Honors College Thesis

 

Environmental Transformations in Hydrophobicity of TiO2 P-25 Nanoparticles in Alsea River Waters Public Deposited

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https://ir.library.oregonstate.edu/concern/honors_college_theses/b5644z49s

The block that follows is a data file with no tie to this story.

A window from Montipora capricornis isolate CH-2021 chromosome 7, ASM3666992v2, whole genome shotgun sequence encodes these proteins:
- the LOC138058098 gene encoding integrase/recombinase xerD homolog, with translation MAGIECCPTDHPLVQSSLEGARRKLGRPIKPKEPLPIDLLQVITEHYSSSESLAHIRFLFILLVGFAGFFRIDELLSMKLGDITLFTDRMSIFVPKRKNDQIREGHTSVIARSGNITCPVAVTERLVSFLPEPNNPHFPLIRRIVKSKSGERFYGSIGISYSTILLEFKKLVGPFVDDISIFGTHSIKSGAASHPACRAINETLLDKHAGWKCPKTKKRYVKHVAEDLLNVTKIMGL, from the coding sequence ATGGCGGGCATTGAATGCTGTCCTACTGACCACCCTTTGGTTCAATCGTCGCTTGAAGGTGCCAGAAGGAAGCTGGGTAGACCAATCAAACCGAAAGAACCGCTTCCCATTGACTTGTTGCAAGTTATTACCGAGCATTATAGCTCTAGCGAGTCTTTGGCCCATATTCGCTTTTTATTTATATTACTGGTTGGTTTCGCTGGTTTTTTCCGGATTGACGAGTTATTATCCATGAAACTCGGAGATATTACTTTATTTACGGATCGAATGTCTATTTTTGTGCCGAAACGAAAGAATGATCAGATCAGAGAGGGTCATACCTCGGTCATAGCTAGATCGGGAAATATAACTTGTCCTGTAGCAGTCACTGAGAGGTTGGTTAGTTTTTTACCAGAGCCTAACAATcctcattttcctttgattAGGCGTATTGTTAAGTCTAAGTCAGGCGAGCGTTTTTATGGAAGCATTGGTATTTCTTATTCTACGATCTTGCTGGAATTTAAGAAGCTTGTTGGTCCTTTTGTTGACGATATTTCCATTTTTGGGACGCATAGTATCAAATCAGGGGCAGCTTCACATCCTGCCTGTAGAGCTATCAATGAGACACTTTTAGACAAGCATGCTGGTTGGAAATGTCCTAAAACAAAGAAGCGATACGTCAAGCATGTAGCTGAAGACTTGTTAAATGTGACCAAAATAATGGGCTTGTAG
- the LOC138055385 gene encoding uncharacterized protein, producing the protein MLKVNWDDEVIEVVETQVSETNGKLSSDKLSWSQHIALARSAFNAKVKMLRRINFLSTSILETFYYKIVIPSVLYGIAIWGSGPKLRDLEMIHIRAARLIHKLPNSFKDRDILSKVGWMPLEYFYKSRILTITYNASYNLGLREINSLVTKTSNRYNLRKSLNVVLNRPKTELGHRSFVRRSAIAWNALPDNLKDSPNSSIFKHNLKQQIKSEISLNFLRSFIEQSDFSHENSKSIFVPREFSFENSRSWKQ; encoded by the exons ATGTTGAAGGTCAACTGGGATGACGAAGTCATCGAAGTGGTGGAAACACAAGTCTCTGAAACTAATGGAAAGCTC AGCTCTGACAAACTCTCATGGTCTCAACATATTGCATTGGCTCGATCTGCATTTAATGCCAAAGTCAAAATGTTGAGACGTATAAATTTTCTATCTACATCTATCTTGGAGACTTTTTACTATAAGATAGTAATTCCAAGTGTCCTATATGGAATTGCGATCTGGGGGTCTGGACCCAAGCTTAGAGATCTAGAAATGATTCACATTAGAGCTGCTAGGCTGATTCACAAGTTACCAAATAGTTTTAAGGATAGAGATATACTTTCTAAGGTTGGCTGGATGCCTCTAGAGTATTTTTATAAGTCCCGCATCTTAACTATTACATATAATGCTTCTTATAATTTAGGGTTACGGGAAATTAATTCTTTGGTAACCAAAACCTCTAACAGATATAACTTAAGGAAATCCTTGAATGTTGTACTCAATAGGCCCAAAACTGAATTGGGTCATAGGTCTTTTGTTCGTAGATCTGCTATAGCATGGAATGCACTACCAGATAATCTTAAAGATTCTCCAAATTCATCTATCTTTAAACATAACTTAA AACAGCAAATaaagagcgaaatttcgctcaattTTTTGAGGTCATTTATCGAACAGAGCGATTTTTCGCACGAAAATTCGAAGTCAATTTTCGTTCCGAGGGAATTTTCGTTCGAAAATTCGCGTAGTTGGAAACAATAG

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  • Hydrophobic titanium dioxide (TiO2) nanoparticles (NPs) are prevalent in industry and manufacturing. They are known for their white pigmentation, are found in sunscreens, paints, cosmetics, and are frequently used in wastewater treatment. Understanding the physicochemical properties of TiO2 P-25 NPs, such as hydrophobicity, are essential when determining their fate, transport, and impact in natural systems. Standard methods of testing hydrophobicity (i.e. contact angle or octanol water partitioning) are ineffective for NPs. Dye binding assays with hydrophilic and hydrophobic dyes may offer an effective alternative comparable to Kow; through the ratio of linear adsorption slopes (β), β(hydrophobic dye)/(hydrophilic dye). Four water samples from varying locations along the Alsea River were collected and incubated with TiO2 P-25 NPs. A dye assay utilizing known hydrophilic (Nile Blue) and hydrophobic (Rose Bengal) dyes was used to characterize the hydrophobicity of the NPs after incubation. It was found that TiO2 P-25 NPs, which are known to be hydrophobic in ultrapure water, are hydrophilic in brackish wasters close to the coast. Significant differences in TiO2 P-25 NP hydrophobicity (p≤0.05) were observed after incubation in all four water samples when compared to Milli-Q water results.
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